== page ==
While most brands were busy selling new watches at SIHH 2018, A. Lange & Söhne and F.P. Journe – notably two watch different brands that nevertheless cater to the same clientele – took a moment to hand out their respective watchmaking awards to a handful of promising young talents, who collectively prove there is imagination and skill in modern watchmaking.
The F. A. Lange Watchmaking Excellence Award 2017 started in May 2017 when eight watchmakers spent time training at Lange’s factory in Glashütte, before returning home with six months to construct a regulator watch from scratch. With four criteria in mind – originality, technical functionality, quality of craftsmanship and aesthetics – the the judges meet in November and unanimously decided the winner of the €10,000 prize was Timothé Raguin, a student at Lycée Polyvalent Edgar Faure in Morteau, a small town in eastern France.
Featuring the time display in sub-dials neatly arranged along the gear train, Raguin’s clever construction features a double seconds – a constant seconds at nine and a deadbeat seconds in the 12 o’clock sub-dial that’s linked to the escape wheel via an additional, dial-side escapement. Coincidentally, or not, it’s the same complication that was a favourite of Walter Lange and replicated in the 1815 limited edition bearing his name. Even in its relatively raw, unfinished state, Raguin’s creation is a admirable, being classical yet inventive.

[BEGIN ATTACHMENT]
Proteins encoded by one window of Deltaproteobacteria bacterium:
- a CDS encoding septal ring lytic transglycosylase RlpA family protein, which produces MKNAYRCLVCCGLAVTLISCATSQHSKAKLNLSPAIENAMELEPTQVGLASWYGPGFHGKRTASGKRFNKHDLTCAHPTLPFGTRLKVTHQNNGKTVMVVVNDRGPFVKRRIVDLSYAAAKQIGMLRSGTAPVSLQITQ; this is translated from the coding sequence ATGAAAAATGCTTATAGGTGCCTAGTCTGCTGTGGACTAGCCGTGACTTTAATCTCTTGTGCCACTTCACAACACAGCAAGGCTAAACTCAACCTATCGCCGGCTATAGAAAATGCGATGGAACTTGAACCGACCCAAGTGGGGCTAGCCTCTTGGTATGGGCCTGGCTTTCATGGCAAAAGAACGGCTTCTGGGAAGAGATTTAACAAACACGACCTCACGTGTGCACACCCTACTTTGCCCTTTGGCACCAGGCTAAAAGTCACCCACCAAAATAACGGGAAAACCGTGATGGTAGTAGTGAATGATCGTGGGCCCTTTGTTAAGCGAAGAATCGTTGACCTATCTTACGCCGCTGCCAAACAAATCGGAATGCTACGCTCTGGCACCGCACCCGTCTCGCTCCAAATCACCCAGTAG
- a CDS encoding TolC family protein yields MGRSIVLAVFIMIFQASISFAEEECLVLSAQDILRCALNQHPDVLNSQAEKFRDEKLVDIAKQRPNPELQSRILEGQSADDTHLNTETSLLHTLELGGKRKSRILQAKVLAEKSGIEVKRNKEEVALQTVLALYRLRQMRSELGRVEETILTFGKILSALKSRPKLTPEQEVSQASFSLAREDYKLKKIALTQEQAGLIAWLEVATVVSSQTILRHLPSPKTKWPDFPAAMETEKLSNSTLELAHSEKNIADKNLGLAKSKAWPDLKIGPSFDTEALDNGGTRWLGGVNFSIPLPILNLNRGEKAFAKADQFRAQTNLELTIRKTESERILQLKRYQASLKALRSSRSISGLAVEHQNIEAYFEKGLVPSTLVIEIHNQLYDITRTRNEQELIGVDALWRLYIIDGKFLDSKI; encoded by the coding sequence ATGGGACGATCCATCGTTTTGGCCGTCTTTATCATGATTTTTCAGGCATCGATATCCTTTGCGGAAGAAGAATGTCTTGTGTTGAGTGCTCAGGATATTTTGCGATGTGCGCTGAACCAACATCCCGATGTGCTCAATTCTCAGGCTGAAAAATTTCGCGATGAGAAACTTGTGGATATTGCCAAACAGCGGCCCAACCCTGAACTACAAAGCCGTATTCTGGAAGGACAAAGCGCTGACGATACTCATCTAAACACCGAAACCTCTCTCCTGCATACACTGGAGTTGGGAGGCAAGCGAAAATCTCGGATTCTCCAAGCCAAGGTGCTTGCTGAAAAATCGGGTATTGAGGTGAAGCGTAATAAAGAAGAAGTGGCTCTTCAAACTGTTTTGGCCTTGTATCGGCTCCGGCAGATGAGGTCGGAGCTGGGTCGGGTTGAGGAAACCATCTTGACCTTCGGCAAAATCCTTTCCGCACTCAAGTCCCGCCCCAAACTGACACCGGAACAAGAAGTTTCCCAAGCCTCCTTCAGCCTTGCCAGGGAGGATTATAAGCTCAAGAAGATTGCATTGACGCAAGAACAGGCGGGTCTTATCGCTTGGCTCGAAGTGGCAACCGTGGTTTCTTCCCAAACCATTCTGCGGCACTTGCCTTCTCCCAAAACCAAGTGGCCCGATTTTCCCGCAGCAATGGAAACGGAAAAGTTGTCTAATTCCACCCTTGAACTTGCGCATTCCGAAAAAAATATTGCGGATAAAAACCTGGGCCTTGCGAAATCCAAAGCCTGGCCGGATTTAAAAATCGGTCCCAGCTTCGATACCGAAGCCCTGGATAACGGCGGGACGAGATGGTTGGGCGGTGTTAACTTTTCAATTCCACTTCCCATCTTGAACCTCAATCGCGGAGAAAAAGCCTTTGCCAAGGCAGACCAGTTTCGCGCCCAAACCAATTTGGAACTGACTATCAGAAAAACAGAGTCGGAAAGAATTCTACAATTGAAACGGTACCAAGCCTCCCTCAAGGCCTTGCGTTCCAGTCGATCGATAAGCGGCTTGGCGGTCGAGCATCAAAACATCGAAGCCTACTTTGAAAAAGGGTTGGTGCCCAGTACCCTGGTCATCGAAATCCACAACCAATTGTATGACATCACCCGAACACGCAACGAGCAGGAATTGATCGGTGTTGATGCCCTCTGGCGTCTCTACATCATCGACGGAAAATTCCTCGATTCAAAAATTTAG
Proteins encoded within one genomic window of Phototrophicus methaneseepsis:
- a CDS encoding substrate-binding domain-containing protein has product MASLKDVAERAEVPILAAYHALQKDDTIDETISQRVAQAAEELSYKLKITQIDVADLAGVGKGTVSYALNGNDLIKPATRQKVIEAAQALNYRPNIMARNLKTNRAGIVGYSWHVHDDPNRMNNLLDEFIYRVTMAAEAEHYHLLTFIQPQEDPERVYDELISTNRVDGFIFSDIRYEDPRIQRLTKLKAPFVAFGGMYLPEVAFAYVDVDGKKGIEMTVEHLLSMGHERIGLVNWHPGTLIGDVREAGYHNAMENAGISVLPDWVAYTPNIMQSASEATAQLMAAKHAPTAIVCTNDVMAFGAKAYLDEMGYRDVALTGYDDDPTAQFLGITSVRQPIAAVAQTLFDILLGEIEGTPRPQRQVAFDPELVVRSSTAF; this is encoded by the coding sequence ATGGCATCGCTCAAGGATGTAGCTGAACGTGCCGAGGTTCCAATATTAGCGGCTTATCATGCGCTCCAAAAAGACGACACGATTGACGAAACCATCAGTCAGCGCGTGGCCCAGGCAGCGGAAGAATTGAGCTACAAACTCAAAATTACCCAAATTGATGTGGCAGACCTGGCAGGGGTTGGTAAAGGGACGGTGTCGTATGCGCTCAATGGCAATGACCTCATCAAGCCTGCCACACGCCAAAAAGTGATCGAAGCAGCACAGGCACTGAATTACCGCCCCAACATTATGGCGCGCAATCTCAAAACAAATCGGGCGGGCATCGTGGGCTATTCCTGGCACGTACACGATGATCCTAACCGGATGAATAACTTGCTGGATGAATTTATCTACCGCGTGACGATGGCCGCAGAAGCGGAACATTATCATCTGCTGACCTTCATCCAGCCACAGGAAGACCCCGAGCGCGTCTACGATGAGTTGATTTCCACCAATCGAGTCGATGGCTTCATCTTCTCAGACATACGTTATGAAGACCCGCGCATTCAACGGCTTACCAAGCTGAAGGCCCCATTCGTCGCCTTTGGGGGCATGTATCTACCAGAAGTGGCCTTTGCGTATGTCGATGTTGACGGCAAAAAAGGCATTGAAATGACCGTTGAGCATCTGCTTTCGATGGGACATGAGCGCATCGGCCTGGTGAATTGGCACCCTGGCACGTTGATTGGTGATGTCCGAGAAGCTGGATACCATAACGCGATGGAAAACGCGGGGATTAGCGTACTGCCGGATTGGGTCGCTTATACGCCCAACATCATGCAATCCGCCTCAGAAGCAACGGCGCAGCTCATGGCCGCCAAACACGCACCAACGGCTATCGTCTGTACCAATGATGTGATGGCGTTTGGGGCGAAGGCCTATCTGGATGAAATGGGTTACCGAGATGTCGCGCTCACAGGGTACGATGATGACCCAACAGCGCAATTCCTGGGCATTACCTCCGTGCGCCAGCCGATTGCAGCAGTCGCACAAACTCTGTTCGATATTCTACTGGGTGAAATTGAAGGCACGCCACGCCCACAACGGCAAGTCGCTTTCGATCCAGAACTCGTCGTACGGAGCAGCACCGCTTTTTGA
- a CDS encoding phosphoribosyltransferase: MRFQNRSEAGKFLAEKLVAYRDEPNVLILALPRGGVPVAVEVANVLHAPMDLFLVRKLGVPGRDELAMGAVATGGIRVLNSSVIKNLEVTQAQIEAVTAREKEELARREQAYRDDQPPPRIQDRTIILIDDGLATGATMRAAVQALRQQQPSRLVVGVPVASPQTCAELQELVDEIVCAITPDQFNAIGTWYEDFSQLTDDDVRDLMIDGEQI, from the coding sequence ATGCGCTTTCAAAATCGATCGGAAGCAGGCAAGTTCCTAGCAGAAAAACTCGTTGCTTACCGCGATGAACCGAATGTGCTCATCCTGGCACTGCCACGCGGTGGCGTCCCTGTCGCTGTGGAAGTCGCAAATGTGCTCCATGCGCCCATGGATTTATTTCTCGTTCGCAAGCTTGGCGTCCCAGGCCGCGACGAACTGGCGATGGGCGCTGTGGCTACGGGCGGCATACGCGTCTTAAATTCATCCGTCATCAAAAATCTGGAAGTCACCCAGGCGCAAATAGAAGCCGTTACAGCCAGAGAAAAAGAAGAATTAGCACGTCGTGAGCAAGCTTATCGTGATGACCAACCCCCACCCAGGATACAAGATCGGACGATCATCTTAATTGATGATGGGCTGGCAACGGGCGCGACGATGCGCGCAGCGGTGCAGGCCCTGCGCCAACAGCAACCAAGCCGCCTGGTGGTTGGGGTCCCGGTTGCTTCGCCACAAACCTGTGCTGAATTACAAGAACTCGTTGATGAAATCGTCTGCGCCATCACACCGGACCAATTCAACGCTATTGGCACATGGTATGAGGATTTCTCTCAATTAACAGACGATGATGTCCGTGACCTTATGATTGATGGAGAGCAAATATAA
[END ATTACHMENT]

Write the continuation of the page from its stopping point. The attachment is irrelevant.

Because of the high quality of the other entries, the judges also awarded second and third prizes, to Veit Rothaupt (movement pictured top left) of Glashütte and Vesa Kulkk (top right) of Espoo, Finland, respectively.
And alongside the prizes, Lange chief executive Wilhem Schmid also announced the prizes would be last of the F. A. Lange Watchmaking Excellence Award – from 2018 onwards the competition will be renamed the Walter Lange Watchmaking Excellence Award in honour of the late Mr Lange.
In downtown Geneva at the F.P. Journe manufacture, the eponymous watchmaker and the non-profit Fondation de la Haute Horlogerie (FHH) chose the winners of the third Young Talent Competition. Open to apprentice watchmakers in 47 watchmaking schools across 14 countries, the contest requires the entrant to “independently conceive and constructed a watch, a clock, or a technical construction”.
Three winners were selected this year – all from the same school as the winner of Lange’s award, the Lycée Edgar Faure. There must be something in the water at Morteau. Each walked away with diploma presented by Francois-Paul Journe and a grant of SFr3000 sponsored by Horotec, a Swiss watch tool manufacturer.
The youngest of the three winners, 20-year old Remy Cools, presented the Mechanica Tempus Pendulette Tourbillon, a standing clock with a one-minute tourbillon that utilises part from a L’Epee carriage clock. Inspired by grand names like Breguet, Berthoud, Janvier and Leroy, Cools conceived it as a modern construction with traditional elements and a high degree of decoration.
His peer Theo Auffret also presented a tourbillon, but in wristwatch form. The Tourbillon à Paris is a 38mm wristwatch with a hand-made tourbillon, but nevertheless a timepiece conceived to be robust enough to be worn daily, while being easy to poise and regulate. He even hand-made the case from silver bars, a feat that took a month.
Charles Routhier’s creation was the Halley, a wristwatch inspired by the comet of the same name. The dial is plated brass, radially brushed by hand and embedded with metallic spheres. The balance cock visible on the front is shape like the tail of a comet.
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